While working as the nutritionist of NBC's "The Biggest Loser," I had the opportunity to work with other members of their medical expert team, including Dr. Michael Dansinger. Dr. D is an internationally-recognized authority on dietary and lifestyle counseling for weight loss and prevention of obesity-related medical problems. He is an assistant professor at Tufts University School of Medicine in Boston as well as a scientist with the USDA Nutrition Research Center. Dr D and I co-wrote the eating plan for the show, which was also the foundation for the entire series of BL books, menus and recipes.
Recently, I asked Dr. Dansinger to comment on a really popular question: Can I drink alcohol while I'm trying to lose weight? Here is his response:
"Many people aiming to reduce body fat would like to enjoy alcoholic beverages on occasion. Unfortunately, alcohol is not favorable for weight loss, and should therefore be considered to be an occasional treat or avoided altogether. There is a general concensus that alcohol in moderation, especially red wine, has favorable effects on heart disease risk; however, I recommend minimizing alcohol consumption when fat loss is the primary goal. Alcoholic beverages contain calories, stimulate appetite and reduce inhibitions and willpower.
"Low carb beers are more favorable than regular beers. Low carb beers are comparable to regular beer diluted with water. A similar effect can be achieved with mixed drinks diluted with a calorie-free or low-calorie beverage.
For people aiming to lose only a little weight, the light or low carb beers, small glasses of wine, and diluted low calorie alcoholic drinks are the most favorable options. For lean people who want the health benefits of alcohol, I agree with the official government recommendations: 2 ounces of alcohol per day for men, and 1 ounce per day for women.
As always, please drink responsibly. Do not drink and drive. Do not drink if you're pregnant."
I agree with Dr. Dansinger. And while I supported the stance of the show, which did not allow for any alcohol in a weight loss plan for those with lofty weight loss goals, my approach is necessarily different for my private clients who are either on maintenance or have smaller weight loss goals.
I do live in Napa (California), after all. If I told my private clients that they couldn't have any wine, I may not have many clients. For me, it's key to focus on client preferences and create a personally-tailored lifestyle plan that will be sustainable. That doesn't mean drink all you want, however.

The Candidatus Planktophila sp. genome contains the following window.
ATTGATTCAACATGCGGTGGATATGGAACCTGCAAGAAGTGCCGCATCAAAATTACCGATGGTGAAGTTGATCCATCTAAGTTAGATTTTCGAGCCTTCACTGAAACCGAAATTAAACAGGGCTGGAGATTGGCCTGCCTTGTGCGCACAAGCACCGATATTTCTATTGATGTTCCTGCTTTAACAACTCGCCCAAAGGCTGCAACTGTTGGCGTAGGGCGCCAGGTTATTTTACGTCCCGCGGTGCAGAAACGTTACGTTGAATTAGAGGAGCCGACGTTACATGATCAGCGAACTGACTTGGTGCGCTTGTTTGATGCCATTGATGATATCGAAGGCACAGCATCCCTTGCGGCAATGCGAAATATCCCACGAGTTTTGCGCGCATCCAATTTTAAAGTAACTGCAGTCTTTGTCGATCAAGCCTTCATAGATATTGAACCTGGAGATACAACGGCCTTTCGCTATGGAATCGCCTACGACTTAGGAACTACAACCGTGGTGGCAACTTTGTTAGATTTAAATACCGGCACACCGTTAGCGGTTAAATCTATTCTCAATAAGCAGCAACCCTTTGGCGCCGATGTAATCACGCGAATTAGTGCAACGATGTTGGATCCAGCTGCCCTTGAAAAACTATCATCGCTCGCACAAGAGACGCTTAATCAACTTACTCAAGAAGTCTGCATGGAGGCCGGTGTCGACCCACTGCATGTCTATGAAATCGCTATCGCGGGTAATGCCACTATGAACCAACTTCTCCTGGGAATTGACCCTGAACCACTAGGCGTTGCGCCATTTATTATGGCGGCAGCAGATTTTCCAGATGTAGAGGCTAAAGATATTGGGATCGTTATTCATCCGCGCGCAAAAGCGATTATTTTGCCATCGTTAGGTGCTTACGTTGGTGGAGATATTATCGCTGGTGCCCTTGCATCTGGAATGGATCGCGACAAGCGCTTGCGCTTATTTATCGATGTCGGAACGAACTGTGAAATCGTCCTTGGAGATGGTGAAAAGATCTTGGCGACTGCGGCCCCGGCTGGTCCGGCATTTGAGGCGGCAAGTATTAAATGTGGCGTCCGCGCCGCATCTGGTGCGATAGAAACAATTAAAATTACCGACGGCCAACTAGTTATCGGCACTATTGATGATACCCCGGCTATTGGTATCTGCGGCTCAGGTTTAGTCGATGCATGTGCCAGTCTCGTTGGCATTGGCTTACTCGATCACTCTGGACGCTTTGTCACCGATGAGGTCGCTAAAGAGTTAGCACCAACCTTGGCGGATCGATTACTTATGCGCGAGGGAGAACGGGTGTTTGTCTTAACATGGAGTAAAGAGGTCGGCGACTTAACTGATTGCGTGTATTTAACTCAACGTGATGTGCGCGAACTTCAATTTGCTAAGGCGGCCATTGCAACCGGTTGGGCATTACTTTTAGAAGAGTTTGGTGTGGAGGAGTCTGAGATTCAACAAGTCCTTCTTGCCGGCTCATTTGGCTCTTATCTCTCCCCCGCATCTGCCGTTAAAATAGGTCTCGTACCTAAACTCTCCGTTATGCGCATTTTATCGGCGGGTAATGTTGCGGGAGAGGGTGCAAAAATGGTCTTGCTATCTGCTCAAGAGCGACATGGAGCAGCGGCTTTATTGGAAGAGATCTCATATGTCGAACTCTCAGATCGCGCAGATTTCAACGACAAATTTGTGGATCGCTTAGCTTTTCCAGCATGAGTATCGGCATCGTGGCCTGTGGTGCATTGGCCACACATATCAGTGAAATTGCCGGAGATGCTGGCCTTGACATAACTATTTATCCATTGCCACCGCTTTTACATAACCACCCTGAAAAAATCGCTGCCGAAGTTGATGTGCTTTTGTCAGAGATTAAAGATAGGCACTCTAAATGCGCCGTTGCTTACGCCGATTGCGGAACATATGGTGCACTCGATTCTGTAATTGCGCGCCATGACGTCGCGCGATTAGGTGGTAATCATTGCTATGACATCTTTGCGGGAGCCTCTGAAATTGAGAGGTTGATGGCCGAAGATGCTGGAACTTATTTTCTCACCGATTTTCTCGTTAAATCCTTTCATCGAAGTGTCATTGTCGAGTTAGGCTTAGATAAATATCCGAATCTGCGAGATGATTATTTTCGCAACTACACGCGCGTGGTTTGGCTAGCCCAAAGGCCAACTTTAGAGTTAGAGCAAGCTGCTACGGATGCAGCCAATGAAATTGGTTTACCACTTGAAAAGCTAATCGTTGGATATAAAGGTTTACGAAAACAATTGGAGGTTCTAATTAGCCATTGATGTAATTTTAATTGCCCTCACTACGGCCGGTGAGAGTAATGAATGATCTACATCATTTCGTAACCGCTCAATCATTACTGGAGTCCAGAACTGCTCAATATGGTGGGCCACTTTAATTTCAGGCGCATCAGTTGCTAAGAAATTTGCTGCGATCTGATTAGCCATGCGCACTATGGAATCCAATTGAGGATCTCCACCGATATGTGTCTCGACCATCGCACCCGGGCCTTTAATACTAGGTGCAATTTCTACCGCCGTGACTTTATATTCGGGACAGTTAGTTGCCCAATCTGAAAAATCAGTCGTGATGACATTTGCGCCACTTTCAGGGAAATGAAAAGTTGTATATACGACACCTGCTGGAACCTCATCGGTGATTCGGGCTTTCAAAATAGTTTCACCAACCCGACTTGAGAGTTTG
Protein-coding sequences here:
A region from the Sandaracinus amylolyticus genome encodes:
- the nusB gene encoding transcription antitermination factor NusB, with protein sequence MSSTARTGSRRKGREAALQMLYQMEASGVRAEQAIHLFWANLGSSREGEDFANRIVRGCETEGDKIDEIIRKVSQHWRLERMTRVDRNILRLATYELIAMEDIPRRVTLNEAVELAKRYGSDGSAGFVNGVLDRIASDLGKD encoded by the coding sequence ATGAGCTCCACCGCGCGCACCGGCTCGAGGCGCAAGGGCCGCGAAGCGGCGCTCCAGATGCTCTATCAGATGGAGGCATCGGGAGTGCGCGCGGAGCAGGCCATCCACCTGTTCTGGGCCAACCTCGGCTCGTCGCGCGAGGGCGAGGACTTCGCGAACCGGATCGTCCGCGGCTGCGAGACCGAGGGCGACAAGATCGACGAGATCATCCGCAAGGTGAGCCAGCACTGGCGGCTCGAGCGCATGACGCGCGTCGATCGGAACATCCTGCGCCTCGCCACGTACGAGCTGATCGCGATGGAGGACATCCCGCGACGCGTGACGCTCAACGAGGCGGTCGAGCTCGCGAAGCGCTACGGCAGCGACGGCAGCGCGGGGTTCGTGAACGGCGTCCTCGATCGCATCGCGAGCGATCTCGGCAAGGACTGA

Whether I'm meeting with a private client or teaching a class, I like to provide a few important pointers to any wine lovers.
1. If you have a habit of pouring yourself a glass of wine when you finish your work for the day, be aware of how much wine (and how many calories) are contained in your favorite glass.
Here's how: Take your usual wine glass from the cupboard and fill it with 4 ounces of water. Now take note of the level in your glass -- you are looking at about 100 calories. If your glass is large, it may not look very full -- all the more reason to be aware of how many calories are in your glass.
2. If you dine out regularly, and order a glass of wine at your favorite restaurant, ask the server or bartender how many ounces they use in their regular pour. In Napa, 5 ounces (or 125 calories) is typical. Most restaurants have a standard size pour and once you know you'll be able to factor this into your calorie count for the day.
3. If you need to cut back a little on your alcohol intake, be sure to have a glass of water after your first (or second glass) which will help you fill up AND slow down!
4. Remember that if you are accustomed to having a couple glasses of wine (or cocktails) before, during and/or after each meal the calories add up quickly and can easily equate to having two full dinners. Many of us focus too much on the calories we eat while forgetting that our beverage calories can add up even more quickly.
Cheryl Forberg, RD is a James Beard award-winning chef, former nutritionist for NBC's "The Biggest Loser" and NYT bestselling author. Her latest book is Flavor First (Rodale). She lives on a farm in Napa, California. For plenty of scrumptious recipes, check out her website or follow her on Twitter or Facebook.